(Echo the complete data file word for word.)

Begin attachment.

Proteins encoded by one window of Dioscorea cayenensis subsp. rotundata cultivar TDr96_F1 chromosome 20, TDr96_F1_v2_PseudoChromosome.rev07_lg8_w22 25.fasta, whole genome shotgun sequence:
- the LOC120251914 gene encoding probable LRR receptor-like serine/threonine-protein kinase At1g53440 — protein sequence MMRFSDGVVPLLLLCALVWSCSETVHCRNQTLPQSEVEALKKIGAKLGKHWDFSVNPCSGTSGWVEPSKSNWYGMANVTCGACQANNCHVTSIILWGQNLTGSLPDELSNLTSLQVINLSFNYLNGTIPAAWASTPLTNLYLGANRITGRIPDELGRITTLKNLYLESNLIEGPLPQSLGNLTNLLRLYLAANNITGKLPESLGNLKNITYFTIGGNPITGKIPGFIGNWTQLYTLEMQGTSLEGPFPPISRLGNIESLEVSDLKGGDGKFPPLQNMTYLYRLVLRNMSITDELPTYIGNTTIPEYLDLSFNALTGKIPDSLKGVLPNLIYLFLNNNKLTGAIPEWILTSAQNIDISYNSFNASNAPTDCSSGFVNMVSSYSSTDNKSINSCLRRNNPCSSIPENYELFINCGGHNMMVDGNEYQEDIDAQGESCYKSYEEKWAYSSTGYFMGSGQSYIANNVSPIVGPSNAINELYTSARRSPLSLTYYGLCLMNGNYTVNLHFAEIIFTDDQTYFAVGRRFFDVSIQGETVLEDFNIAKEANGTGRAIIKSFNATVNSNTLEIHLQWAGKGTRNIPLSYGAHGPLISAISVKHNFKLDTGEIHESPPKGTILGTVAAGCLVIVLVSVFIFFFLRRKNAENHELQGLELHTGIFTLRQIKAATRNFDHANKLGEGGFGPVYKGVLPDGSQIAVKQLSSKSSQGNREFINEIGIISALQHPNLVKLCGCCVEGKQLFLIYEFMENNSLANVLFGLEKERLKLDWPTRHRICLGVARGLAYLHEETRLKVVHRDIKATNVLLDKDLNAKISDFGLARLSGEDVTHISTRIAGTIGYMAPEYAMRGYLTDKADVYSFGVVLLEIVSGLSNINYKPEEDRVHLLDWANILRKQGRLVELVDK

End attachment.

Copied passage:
Proteins encoded by one window of Dioscorea cayenensis subsp. rotundata cultivar TDr96_F1 chromosome 20, TDr96_F1_v2_PseudoChromosome.rev07_lg8_w22 25.fasta, whole genome shotgun sequence:
- the LOC120251914 gene encoding probable LRR receptor-like serine/threonine-protein kinase At1g53440 — protein sequence MMRFSDGVVPLLLLCALVWSCSETVHCRNQTLPQSEVEALKKIGAKLGKHWDFSVNPCSGTSGWVEPSKSNWYGMANVTCGACQANNCHVTSIILWGQNLTGSLPDELSNLTSLQVINLSFNYLNGTIPAAWASTPLTNLYLGANRITGRIPDELGRITTLKNLYLESNLIEGPLPQSLGNLTNLLRLYLAANNITGKLPESLGNLKNITYFTIGGNPITGKIPGFIGNWTQLYTLEMQGTSLEGPFPPISRLGNIESLEVSDLKGGDGKFPPLQNMTYLYRLVLRNMSITDELPTYIGNTTIPEYLDLSFNALTGKIPDSLKGVLPNLIYLFLNNNKLTGAIPEWILTSAQNIDISYNSFNASNAPTDCSSGFVNMVSSYSSTDNKSINSCLRRNNPCSSIPENYELFINCGGHNMMVDGNEYQEDIDAQGESCYKSYEEKWAYSSTGYFMGSGQSYIANNVSPIVGPSNAINELYTSARRSPLSLTYYGLCLMNGNYTVNLHFAEIIFTDDQTYFAVGRRFFDVSIQGETVLEDFNIAKEANGTGRAIIKSFNATVNSNTLEIHLQWAGKGTRNIPLSYGAHGPLISAISVKHNFKLDTGEIHESPPKGTILGTVAAGCLVIVLVSVFIFFFLRRKNAENHELQGLELHTGIFTLRQIKAATRNFDHANKLGEGGFGPVYKGVLPDGSQIAVKQLSSKSSQGNREFINEIGIISALQHPNLVKLCGCCVEGKQLFLIYEFMENNSLANVLFGLEKERLKLDWPTRHRICLGVARGLAYLHEETRLKVVHRDIKATNVLLDKDLNAKISDFGLARLSGEDVTHISTRIAGTIGYMAPEYAMRGYLTDKADVYSFGVVLLEIVSGLSNINYKPEEDRVHLLDWANILRKQGRLVELVDK